November 13th, 2016


The dangerous pastime

I thought I could maybe take the weekend to think some thinky thoughts about the election outcome and post stuff about it, but not surprisingly, the weekend has been slightly busy and not exactly conducive to sorting through everything going on in my head. Nevertheless, there are things I want to talk about, so I think I might try anyway.

I sort of wanted to talk about an extended family situation. An aunt of ours posted something about the election, blaming a certain group of people that our sister is a part of. Our sister felt attacked (as people tend to do when others blame them) and spoke up to say hey that's not cool and none of the people I know in the group wanted that man for president...or something like that. Somehow we're actually not Facebook friends with this aunt, so we didn't see any of the exchange until some comments had been deleted. But our sister was upset so she texted us to let off some steam, which is how we learned what happened afterward. Our aunt first unfriended her (I had to pause for a moment to be amused at the fact that Chrome doesn't mark "unfriended" as misspelled; ah, how language evolves), then sent her a friend request to say hey, just so you know, I'm too good to unfriend people, so we can be friends again but I don't want you posting on my wall ever again. Or at least that's how our sister tells it. Lately, we're more and more aware of how the source of information is an important factor in its reliability (do you mean to tell me that people sometimes skew the facts to present themselves or their point of view in a favorable light!? gasp!!).

And this is where I wanted to type some eloquent essay about...something about that whole incident, but as I said, I haven't had the time to compose my thoughts properly. First of all, I think it's a bad idea to unfriend people over disagreements. I also know that some people are toxic and it's important to not let that toxicity into your Facebook feed, so that's fine, but one disagreement is hardly enough to prove toxicity. I think you should probably allow for about three. (According to our sister's account, she hadn't said a word to this aunt in like a decade, so.) Presumably you have to be thirteen to have a Facebook account, and by then, we hope all of us have grown out of the "I'm never speaking to you again" style of debate. (My inability to believe that this is true of anybody, on the other hand, is a large contributor to my misanthropy.)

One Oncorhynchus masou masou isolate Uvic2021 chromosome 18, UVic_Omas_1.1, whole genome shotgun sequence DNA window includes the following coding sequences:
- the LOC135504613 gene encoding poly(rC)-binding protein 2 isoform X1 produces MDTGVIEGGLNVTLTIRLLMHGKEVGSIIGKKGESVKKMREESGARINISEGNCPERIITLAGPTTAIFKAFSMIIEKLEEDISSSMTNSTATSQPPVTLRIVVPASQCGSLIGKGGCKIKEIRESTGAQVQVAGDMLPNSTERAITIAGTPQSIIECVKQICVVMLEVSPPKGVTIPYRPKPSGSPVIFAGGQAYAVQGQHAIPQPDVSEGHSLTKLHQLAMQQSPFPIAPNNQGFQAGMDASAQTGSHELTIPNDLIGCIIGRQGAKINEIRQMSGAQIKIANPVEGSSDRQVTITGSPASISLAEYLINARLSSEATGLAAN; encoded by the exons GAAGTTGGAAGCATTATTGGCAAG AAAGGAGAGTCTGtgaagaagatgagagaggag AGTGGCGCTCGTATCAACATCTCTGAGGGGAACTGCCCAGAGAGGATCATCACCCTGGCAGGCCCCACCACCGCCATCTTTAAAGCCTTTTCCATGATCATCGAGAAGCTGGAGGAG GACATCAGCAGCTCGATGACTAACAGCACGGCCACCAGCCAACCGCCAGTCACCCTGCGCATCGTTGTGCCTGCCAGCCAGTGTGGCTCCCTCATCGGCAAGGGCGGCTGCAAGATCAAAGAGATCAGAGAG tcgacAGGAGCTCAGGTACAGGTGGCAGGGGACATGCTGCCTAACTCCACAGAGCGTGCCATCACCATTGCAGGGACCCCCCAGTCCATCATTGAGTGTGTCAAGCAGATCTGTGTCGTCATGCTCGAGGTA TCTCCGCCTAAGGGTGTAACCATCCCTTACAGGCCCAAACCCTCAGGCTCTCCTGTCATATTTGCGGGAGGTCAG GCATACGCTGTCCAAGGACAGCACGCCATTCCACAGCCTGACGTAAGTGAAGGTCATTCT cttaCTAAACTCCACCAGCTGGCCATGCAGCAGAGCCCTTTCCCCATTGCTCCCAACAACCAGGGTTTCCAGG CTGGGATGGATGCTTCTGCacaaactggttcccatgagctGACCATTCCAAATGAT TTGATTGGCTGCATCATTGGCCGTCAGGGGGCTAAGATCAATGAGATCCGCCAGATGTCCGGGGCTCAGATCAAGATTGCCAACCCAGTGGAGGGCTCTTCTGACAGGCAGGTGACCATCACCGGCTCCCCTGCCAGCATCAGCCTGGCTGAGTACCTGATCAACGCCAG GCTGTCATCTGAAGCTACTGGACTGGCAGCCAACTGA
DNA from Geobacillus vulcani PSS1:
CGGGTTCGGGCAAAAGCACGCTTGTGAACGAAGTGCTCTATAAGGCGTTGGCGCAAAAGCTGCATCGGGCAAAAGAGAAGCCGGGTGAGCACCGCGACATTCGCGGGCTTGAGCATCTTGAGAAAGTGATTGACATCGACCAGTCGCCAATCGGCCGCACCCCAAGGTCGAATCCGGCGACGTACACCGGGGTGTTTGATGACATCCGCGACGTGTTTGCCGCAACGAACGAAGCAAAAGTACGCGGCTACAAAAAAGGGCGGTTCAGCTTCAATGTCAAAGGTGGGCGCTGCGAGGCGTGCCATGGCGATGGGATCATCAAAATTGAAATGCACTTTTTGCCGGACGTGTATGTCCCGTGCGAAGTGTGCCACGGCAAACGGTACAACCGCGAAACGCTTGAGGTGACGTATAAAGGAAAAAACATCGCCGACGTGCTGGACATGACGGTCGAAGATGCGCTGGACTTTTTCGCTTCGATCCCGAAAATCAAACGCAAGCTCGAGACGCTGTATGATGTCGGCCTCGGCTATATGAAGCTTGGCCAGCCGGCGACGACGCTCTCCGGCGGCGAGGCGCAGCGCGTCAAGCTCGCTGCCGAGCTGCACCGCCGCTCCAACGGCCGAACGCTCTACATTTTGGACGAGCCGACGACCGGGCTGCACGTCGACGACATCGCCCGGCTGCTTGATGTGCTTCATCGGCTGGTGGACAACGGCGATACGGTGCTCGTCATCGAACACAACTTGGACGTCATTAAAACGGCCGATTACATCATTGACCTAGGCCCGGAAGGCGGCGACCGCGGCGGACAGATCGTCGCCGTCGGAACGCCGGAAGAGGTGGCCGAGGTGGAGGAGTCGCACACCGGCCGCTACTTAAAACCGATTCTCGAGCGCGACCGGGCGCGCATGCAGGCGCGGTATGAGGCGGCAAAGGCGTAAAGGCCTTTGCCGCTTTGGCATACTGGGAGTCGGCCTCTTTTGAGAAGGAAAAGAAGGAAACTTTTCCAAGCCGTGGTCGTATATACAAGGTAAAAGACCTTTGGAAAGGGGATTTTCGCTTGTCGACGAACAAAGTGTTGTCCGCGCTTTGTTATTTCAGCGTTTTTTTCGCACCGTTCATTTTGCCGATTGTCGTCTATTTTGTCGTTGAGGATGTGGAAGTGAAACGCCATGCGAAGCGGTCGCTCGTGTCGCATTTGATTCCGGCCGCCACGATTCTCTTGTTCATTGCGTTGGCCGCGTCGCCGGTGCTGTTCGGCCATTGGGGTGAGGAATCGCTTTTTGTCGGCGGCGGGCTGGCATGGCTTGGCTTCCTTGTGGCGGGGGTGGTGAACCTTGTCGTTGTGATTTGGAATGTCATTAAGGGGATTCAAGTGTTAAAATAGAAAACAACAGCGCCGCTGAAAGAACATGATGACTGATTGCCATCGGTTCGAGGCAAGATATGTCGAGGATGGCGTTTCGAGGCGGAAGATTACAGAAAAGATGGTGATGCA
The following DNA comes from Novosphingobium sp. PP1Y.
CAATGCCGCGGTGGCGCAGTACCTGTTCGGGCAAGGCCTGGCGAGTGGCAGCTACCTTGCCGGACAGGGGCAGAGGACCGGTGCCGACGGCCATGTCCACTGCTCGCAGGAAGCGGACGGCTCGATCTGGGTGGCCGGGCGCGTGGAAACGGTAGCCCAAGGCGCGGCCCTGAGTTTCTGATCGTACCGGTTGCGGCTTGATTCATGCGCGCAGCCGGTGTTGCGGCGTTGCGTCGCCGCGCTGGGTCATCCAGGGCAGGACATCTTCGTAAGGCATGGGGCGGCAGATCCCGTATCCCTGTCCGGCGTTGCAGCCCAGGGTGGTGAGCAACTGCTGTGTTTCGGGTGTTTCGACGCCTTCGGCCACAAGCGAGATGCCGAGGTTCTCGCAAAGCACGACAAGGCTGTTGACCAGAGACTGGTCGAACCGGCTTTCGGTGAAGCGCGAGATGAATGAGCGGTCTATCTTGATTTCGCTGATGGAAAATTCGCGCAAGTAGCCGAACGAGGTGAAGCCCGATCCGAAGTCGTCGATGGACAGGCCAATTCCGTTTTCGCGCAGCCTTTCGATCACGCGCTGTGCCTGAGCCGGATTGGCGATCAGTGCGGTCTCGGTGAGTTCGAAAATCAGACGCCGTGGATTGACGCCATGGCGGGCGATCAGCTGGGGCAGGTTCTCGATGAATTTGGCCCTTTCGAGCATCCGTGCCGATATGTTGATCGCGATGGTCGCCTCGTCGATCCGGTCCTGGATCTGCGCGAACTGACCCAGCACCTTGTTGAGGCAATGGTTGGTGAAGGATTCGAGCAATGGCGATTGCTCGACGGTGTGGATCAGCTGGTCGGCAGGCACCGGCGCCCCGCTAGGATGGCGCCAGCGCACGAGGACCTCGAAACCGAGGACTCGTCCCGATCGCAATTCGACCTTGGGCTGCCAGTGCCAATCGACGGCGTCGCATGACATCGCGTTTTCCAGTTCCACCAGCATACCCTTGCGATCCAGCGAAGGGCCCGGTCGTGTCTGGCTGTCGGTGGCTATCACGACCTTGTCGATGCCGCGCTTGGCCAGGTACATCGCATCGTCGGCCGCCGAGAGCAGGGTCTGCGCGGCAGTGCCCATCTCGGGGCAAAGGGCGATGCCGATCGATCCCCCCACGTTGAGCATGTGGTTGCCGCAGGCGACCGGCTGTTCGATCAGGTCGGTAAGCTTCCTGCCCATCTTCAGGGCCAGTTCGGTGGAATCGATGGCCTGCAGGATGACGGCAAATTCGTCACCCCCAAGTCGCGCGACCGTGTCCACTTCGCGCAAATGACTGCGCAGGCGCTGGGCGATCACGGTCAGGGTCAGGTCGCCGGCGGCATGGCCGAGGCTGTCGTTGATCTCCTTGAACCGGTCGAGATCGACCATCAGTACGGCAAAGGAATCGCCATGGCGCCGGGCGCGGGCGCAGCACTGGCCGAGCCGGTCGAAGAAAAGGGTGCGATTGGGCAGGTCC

I had this thought a while ago, when one of our Facebook friends asked for anybody who was looking forward to "The Killing Joke" movie to let him know so he could unfriend them. I understand the massive problem with The Killing Joke, I haven't seen the movie, and I certainly don't think I need it in my life, but I thought there was something wrong about the idea of unfriending people who don't understand the problems, and that's this: If you cut those people out of your life, how are you ever going to influence them for good? How will they ever learn the problems with that movie if the people who can teach them refuse to engage in any interaction with them?

On the other hand, there also seems to be an idea going around that the only reason people disagree with "my" ideology is that they don't know the facts, and if they just knew the facts, they would automatically change their mind. They would see the light and finally become a force for good...or at least someone I'm allowed to be friends with and not lose any of my cred. This, of course, is all the more reason not to cut them out of your life, because how else can they learn these facts?

But then there was the time that someone found out we weren't fans of baseball, and immediately decided that this was because we just didn't know what it was (as if we had never gone to P.E. in school), so this person started to explain how the game worked. We were like, "No, we know how the game works; we just still don't care." And WHAT IF! that were to happen with someone who, for example, thinks fracking is okay? ...I don't know if there really is anything okay about fracking, but we just wanted a controversial topic that isn't currently a major point of debate (at least among the people we know on the internet). But I don't know, pulling ideas from absolutely no research, maybe this person was in an small town that had a serious unemployment problem for decades, and then a power company came along and said, "Hey, how about fracking?" and they said, "I need to feed my family somehow, so sure!" But you tell them all the facts about fracking and how unsafe it is and how bad it is for the environment, and they're like, "Okay, dude, I work at a fracking facility, if anybody knows how dangerous it is, I do, but come on, man, I finally have a way to pay my bills!"